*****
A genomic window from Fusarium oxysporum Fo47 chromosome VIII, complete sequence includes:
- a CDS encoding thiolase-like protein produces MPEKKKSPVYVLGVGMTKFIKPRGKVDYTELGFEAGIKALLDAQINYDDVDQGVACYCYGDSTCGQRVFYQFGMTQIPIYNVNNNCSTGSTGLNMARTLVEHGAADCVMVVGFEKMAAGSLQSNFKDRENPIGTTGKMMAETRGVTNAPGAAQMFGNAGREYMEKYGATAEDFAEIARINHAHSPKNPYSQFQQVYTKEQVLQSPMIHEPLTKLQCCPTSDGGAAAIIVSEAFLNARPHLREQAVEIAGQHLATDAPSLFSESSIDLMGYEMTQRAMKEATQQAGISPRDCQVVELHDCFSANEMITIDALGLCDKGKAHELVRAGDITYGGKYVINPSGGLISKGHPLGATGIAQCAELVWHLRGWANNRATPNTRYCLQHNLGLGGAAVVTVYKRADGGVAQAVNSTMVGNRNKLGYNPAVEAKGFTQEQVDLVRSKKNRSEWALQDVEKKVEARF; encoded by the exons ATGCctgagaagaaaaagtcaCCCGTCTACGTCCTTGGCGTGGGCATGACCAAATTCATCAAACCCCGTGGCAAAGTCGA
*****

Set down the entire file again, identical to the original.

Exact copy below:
A genomic window from Fusarium oxysporum Fo47 chromosome VIII, complete sequence includes:
- a CDS encoding thiolase-like protein produces MPEKKKSPVYVLGVGMTKFIKPRGKVDYTELGFEAGIKALLDAQINYDDVDQGVACYCYGDSTCGQRVFYQFGMTQIPIYNVNNNCSTGSTGLNMARTLVEHGAADCVMVVGFEKMAAGSLQSNFKDRENPIGTTGKMMAETRGVTNAPGAAQMFGNAGREYMEKYGATAEDFAEIARINHAHSPKNPYSQFQQVYTKEQVLQSPMIHEPLTKLQCCPTSDGGAAAIIVSEAFLNARPHLREQAVEIAGQHLATDAPSLFSESSIDLMGYEMTQRAMKEATQQAGISPRDCQVVELHDCFSANEMITIDALGLCDKGKAHELVRAGDITYGGKYVINPSGGLISKGHPLGATGIAQCAELVWHLRGWANNRATPNTRYCLQHNLGLGGAAVVTVYKRADGGVAQAVNSTMVGNRNKLGYNPAVEAKGFTQEQVDLVRSKKNRSEWALQDVEKKVEARF; encoded by the exons ATGCctgagaagaaaaagtcaCCCGTCTACGTCCTTGGCGTGGGCATGACCAAATTCATCAAACCCCGTGGCAAAGTCGA